Fifteen gift suggestions for that special international relations nerd in your life.
- By Elias GrollElias Groll is an assistant editor at Foreign Policy. A native of Stockholm, Sweden, he received his undergraduate degree from Harvard University, where he was the managing editor of The Harvard Crimson., Uri Friedman
Uri Friedman is deputy managing editor at Foreign Policy. Before joining FP, he reported for the Christian Science Monitor, worked on corporate strategy for Atlantic Media, helped launch the Atlantic Wire, and covered international affairs for the site. A proud native of Philadelphia, Pennsylvania, he studied European history at the University of Pennsylvania and has lived in Barcelona, Spain and Geneva, Switzerland.
Having trouble figuring out what to get someone who spends all day talking about the merits of collectivizing eurozone debt and the high stakes of the Senkaku Islands dispute? Well, we can’t help if you’re having trouble living with that person, but as the holidays approach, FP is here with some gift suggestions to make life a bit easier. And if that person happens to be you, well, here’s 15 holiday presents to make you or your loved one the envy of the foreign policy community.
A drone of your own
If your only idea of a drone is the remotely piloted military machine raining death on the hinterlands of Pakistan, Somalia, and Yemen, think again. 2012 was the year of the drone, and they have now become a huge consumer phenomenon — so much so that former Wired editor in chief Chris Anderson left the publication this fall to work full-time on his drone startup. Drones are now widely available on the Internet, and sites like udrones are selling them for as low as $550, which includes an autopilot and GPS system (the camera kit comes separately). If that’s out of your price range, there are some less expensive options — though as the price decreases, the features begin to drop off. For $299, the Parrot AR.Drone 2.0 Quadricopter gives you an HD video-equipped drone that you can control using a smartphone or tablet. The lack of an autopilot system, however, limits its range to about 165 feet. The major difference between the larger, more expensive drones and the smaller cousins is autopilot, which allows you to plot missions and set the drone on its merry way. Just keep in mind that federal regulators are unlikely to bless your plan to deliver Mexican food by unmanned aerial vehicle.
The soundtrack of China’s political transition
Long before Xi Jinping became a household name during China’s once-in-a-decade leadership transition this year, it was his wife Peng Liyuan — an accomplished Chinese folk and opera singer, and the civilian equivalent of a major general in the People’s Liberation Army — who was the superstar. If China experts are going to put in long hours parsing the mysterious machinations of the Communist Party, they might as well have the Chinese first lady’s best tracks — from "On the Fields of Hope" to "Putting the Horses to Pasture on the Mountain" — playing in the background. (For music fans hoping to familiarize themselves with 2012’s other super-topical musical act, keep in mind that Pussy Riot doesn’t record albums.)
Risk meets American decline
In a year that’s featured ample talk about doomsday scenarios, American exceptionalism, rising Asian powers, and declining U.S. military spending, Fantasy Flight Games has come out with the perfect board game. In its remake of the 1986 classic Fortress America, the United States, after unveiling a massive satellite- and laser-equipped missile defense system, must repel an invasion by the Asian People’s Alliance from the west, the Central American Federation from the south, and the Euro-Socialist Pact from the east. As FP gaming editor Michael Peck wrote in a review, it’s "the classic game of Risk meets classic American paranoia, seasoned with a touch of poetic justice. Now it’s America’s turn to experience foreign military intervention."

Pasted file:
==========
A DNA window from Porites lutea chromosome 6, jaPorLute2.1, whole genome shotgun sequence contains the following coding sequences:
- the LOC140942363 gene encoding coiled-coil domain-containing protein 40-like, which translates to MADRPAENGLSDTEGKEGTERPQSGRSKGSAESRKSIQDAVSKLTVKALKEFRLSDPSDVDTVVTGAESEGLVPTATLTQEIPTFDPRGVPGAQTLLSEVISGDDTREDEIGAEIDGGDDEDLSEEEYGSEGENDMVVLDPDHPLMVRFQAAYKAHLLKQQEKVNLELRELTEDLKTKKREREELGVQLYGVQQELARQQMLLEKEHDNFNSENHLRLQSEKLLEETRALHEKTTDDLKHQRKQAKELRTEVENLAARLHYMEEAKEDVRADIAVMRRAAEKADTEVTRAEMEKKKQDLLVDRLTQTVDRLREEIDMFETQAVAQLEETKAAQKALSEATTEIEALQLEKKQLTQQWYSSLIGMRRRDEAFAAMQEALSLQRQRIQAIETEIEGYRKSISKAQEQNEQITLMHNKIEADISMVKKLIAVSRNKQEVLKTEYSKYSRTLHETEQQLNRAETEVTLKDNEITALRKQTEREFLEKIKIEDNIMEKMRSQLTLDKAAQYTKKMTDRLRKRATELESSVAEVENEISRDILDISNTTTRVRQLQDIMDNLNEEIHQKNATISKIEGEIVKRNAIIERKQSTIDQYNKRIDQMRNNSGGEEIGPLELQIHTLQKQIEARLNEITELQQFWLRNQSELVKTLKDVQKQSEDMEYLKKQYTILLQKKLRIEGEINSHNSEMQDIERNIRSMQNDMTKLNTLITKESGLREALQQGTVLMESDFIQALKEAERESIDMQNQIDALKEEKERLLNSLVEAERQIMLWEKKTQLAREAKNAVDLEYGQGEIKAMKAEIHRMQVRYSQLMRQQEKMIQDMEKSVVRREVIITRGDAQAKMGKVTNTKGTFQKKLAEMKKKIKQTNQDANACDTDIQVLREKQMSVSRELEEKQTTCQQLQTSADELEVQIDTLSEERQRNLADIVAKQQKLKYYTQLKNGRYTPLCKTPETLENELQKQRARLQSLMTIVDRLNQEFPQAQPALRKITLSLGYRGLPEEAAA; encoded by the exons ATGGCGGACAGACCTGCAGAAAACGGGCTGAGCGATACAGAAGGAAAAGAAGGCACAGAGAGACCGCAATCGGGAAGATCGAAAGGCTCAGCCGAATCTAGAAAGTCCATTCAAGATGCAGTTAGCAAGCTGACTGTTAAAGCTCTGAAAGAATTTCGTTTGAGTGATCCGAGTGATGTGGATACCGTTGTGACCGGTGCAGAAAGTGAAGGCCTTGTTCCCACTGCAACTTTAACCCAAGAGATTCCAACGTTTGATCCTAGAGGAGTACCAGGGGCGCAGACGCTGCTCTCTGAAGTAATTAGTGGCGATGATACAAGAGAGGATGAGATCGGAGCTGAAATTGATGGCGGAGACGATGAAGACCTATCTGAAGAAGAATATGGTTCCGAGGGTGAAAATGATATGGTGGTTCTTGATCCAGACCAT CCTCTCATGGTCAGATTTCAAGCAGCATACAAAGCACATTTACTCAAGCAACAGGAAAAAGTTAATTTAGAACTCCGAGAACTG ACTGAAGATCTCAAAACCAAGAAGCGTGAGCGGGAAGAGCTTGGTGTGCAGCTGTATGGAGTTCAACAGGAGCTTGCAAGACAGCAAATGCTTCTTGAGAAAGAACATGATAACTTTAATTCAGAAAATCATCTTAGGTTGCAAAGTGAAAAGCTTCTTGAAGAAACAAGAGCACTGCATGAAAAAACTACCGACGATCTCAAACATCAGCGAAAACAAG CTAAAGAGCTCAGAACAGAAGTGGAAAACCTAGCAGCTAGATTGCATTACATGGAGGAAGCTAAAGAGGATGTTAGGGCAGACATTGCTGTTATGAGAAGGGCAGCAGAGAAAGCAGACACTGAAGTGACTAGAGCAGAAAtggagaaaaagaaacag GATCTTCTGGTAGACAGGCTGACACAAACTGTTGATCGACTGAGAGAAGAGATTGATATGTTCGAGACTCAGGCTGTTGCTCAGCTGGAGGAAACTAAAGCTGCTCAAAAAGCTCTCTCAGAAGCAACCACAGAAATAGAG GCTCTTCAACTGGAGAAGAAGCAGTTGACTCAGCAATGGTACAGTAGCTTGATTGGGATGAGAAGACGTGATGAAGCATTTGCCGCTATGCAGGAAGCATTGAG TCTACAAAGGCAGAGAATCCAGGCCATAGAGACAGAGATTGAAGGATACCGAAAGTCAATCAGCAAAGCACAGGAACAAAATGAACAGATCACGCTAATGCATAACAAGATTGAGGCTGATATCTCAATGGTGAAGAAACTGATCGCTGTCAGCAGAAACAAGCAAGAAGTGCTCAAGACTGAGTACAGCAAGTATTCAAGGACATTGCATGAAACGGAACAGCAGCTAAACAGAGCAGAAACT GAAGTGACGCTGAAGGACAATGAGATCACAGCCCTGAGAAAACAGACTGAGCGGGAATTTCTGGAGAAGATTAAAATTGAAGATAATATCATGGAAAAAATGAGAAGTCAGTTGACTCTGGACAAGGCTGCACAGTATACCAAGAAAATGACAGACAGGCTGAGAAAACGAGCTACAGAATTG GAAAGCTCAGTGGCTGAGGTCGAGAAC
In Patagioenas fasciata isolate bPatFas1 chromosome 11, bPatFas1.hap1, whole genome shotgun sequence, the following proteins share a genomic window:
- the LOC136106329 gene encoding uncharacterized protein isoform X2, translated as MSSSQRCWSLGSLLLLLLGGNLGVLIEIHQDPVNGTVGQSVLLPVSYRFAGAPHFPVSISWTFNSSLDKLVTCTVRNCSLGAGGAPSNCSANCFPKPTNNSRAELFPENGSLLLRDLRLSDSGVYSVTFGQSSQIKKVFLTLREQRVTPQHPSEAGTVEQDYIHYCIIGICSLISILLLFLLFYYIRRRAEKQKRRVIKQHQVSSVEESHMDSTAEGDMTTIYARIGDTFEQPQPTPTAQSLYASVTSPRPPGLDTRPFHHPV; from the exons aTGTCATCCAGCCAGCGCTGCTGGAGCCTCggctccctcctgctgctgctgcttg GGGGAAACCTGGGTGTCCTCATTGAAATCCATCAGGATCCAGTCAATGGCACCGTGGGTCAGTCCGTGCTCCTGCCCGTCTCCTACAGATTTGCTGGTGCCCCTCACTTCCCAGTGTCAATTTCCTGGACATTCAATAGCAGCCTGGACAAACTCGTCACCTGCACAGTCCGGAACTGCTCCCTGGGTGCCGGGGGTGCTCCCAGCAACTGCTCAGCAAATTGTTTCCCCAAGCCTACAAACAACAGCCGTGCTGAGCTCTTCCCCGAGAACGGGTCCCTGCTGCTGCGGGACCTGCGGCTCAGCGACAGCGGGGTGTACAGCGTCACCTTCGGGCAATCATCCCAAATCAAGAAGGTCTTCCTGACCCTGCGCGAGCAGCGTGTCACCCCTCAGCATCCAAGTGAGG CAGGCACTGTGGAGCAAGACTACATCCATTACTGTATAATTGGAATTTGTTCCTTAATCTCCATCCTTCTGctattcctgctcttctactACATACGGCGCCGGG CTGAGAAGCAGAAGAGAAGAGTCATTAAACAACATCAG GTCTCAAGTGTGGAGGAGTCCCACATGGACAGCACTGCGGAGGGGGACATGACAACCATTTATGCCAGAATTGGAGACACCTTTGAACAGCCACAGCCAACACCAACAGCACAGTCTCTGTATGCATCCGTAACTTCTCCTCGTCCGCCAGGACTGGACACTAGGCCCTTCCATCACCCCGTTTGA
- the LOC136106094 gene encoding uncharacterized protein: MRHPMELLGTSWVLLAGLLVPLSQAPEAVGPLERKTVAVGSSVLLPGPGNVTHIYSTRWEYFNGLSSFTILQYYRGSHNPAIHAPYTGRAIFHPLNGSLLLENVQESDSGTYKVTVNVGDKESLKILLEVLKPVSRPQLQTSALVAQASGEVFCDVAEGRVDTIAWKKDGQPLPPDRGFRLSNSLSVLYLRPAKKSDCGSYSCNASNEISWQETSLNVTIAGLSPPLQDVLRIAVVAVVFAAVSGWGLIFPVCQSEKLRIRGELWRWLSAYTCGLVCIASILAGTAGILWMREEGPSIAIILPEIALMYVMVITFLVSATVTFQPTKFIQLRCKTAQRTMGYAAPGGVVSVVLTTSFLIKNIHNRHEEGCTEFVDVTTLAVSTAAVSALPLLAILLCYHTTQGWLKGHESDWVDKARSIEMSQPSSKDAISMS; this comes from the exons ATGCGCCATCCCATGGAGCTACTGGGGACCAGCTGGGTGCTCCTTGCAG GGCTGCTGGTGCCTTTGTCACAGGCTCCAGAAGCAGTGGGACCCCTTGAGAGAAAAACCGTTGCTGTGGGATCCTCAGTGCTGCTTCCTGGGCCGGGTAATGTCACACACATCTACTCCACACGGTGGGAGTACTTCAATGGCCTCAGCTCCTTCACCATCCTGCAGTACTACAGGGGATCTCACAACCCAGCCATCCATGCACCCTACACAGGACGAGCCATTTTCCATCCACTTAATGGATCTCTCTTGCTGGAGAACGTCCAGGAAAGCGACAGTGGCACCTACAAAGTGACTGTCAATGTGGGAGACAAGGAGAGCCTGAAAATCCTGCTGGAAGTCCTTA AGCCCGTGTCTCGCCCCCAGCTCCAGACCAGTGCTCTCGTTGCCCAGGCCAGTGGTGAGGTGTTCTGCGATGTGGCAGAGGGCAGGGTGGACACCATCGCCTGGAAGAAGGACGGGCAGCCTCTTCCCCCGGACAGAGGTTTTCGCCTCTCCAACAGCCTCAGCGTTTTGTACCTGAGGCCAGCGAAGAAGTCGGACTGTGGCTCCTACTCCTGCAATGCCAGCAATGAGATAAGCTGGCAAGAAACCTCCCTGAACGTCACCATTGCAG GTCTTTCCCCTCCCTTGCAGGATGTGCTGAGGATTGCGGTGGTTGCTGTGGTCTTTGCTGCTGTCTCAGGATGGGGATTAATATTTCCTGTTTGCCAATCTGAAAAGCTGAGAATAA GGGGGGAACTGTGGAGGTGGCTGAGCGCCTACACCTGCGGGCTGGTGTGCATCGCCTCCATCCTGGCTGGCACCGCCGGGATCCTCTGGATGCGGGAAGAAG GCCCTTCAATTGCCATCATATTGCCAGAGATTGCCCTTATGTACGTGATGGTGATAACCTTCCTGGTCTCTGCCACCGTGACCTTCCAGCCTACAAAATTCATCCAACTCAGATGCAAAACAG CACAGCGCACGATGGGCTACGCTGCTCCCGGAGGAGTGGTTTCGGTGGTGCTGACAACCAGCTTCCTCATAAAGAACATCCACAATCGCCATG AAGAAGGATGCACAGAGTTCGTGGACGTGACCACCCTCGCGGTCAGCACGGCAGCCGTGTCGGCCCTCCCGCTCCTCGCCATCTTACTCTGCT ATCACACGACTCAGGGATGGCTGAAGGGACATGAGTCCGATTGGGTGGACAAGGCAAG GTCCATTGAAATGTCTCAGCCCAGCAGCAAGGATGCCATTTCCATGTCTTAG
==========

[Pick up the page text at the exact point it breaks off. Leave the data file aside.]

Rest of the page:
A full serving of national security leaks
When the Obama administration came under fire earlier this year for allegedly disclosing classified information for political gain, White House critics cited the leaks in two scoop-filled, agenda-setting books — Daniel Klaidman’s Kill or Capture and David Sanger’s Confront and Conceal — as well as a handful of articles (a Justice Department probe into the leaks is ongoing). Sanger details the government’s cyberattacks on Iran’s nuclear facilities, while Klaidman delves into the administration’s drone program and targeted killing policies. For full effect, deliver the gift in a shadowy garage or dark alley.
Mark the passage of time with Putin
Russian strongman Vladimir Putin is also a strong man, as FP‘s slideshows — which include photos of him locked in a tense judo match with a Japanese schoolgirl and fastening a satellite transmitter onto a tiger — attest. Why not tag along with an (often shirtless) Putin on his many adventures from the comfort of your own home with this 2013 Putin Wall Calendar? If you buy it this month, there’s a special bonus: for the remaining few days of December you’ll be able to pencil in meetings below a picture of Putin as a boy, looking as no-nonsense as ever.
The complete OBL raid package
If 2011 was the year the U.S. military killed Osama bin Laden, 2012 was the year the entertainment world cashed in on the operations. Members of SEAL Team 6, the unit that carried out the raid, consulted on the video game Medal of Honor: Warfighter, which earned them strict reprimands from their superiors in the military. Matt Bissonette, another member of the group, wrote a first-hand account of the mission, No Easy Day. National Geographic also got in on the action, with its documentary Seal Team Six. And tickets will soon go on sale for Kathryn Bigelow’s upcoming film, Zero Dark Thirty, which has been billed as the definitive dramatic treatment of the raid and has been making waves for its unsparing look at the CIA’s use of interrogation tactics. Buy them all, and throw in this Joe Biden-inspired bumper sticker for good measure.
Israeli war games